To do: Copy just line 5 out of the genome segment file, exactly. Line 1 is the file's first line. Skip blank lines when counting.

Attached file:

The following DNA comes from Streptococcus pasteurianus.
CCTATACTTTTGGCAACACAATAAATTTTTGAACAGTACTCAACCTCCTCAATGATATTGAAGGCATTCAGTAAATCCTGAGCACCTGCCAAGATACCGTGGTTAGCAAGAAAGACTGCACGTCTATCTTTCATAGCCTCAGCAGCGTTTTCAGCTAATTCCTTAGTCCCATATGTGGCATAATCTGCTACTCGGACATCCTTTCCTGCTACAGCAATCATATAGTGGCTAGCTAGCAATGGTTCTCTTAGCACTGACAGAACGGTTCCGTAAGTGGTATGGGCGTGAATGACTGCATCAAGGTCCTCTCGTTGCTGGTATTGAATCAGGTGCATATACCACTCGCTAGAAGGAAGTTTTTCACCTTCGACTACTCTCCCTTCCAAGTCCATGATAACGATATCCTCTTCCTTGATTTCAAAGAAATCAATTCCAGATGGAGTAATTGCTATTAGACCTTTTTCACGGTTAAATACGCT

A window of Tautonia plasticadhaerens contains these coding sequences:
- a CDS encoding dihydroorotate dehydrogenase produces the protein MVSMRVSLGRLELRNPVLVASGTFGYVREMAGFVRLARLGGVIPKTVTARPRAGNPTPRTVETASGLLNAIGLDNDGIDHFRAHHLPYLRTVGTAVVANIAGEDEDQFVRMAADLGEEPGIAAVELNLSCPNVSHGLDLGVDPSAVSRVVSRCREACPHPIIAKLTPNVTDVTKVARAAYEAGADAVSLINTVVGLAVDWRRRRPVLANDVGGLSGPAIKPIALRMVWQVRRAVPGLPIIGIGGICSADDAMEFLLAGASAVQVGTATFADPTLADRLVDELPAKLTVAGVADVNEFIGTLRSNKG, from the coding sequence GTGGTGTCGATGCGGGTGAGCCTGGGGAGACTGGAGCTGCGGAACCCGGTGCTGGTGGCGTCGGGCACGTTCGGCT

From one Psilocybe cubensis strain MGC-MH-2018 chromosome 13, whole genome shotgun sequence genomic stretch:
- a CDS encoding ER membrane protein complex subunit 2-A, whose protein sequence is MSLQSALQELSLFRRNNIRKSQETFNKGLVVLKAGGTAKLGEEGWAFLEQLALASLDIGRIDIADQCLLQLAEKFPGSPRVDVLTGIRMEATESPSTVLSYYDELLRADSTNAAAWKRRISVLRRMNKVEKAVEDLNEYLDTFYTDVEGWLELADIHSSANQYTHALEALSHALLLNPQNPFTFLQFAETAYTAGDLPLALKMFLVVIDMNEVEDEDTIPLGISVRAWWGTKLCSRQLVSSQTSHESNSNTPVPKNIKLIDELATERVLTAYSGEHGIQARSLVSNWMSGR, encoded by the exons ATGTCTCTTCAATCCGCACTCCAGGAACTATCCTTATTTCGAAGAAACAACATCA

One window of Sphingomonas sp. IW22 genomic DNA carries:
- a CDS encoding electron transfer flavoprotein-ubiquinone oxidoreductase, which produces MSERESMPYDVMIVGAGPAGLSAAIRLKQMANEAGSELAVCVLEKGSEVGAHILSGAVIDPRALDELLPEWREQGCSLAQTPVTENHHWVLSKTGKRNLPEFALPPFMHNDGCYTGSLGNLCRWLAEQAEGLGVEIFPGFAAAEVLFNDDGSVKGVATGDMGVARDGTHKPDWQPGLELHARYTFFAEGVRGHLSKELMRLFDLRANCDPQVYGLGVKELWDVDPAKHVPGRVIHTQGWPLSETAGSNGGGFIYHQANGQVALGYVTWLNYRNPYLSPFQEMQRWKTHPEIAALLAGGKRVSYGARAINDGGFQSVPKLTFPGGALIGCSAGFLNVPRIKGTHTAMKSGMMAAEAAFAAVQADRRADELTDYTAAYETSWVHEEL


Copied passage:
From one Psilocybe cubensis strain MGC-MH-2018 chromosome 13, whole genome shotgun sequence genomic stretch: